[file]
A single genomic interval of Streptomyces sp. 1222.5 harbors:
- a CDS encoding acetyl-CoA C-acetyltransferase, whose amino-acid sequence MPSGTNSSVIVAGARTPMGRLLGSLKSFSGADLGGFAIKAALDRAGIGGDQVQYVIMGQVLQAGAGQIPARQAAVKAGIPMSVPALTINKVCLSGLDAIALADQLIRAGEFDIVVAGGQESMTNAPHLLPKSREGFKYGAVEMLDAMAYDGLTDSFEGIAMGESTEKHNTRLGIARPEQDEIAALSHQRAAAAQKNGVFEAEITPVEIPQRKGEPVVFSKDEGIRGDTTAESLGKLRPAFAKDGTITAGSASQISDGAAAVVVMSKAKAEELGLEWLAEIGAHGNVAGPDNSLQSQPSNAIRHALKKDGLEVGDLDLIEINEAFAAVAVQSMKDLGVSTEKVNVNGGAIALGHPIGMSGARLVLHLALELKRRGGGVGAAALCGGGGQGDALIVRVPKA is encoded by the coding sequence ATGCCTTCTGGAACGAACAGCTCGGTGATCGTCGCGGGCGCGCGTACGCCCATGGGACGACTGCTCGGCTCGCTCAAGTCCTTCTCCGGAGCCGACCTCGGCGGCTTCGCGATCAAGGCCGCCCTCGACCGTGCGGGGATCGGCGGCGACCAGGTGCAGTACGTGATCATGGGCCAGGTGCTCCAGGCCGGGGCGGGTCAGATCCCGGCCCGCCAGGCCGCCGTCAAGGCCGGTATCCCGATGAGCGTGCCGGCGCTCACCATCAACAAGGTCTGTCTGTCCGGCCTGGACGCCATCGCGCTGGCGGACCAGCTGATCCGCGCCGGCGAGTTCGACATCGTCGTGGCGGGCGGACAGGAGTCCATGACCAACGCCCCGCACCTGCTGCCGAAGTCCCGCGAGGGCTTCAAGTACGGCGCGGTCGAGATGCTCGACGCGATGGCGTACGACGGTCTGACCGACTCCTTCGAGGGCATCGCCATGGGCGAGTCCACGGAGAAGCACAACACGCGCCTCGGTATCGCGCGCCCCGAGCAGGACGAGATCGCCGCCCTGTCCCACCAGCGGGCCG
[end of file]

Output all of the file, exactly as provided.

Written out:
A single genomic interval of Streptomyces sp. 1222.5 harbors:
- a CDS encoding acetyl-CoA C-acetyltransferase, whose amino-acid sequence MPSGTNSSVIVAGARTPMGRLLGSLKSFSGADLGGFAIKAALDRAGIGGDQVQYVIMGQVLQAGAGQIPARQAAVKAGIPMSVPALTINKVCLSGLDAIALADQLIRAGEFDIVVAGGQESMTNAPHLLPKSREGFKYGAVEMLDAMAYDGLTDSFEGIAMGESTEKHNTRLGIARPEQDEIAALSHQRAAAAQKNGVFEAEITPVEIPQRKGEPVVFSKDEGIRGDTTAESLGKLRPAFAKDGTITAGSASQISDGAAAVVVMSKAKAEELGLEWLAEIGAHGNVAGPDNSLQSQPSNAIRHALKKDGLEVGDLDLIEINEAFAAVAVQSMKDLGVSTEKVNVNGGAIALGHPIGMSGARLVLHLALELKRRGGGVGAAALCGGGGQGDALIVRVPKA is encoded by the coding sequence ATGCCTTCTGGAACGAACAGCTCGGTGATCGTCGCGGGCGCGCGTACGCCCATGGGACGACTGCTCGGCTCGCTCAAGTCCTTCTCCGGAGCCGACCTCGGCGGCTTCGCGATCAAGGCCGCCCTCGACCGTGCGGGGATCGGCGGCGACCAGGTGCAGTACGTGATCATGGGCCAGGTGCTCCAGGCCGGGGCGGGTCAGATCCCGGCCCGCCAGGCCGCCGTCAAGGCCGGTATCCCGATGAGCGTGCCGGCGCTCACCATCAACAAGGTCTGTCTGTCCGGCCTGGACGCCATCGCGCTGGCGGACCAGCTGATCCGCGCCGGCGAGTTCGACATCGTCGTGGCGGGCGGACAGGAGTCCATGACCAACGCCCCGCACCTGCTGCCGAAGTCCCGCGAGGGCTTCAAGTACGGCGCGGTCGAGATGCTCGACGCGATGGCGTACGACGGTCTGACCGACTCCTTCGAGGGCATCGCCATGGGCGAGTCCACGGAGAAGCACAACACGCGCCTCGGTATCGCGCGCCCCGAGCAGGACGAGATCGCCGCCCTGTCCCACCAGCGGGCCG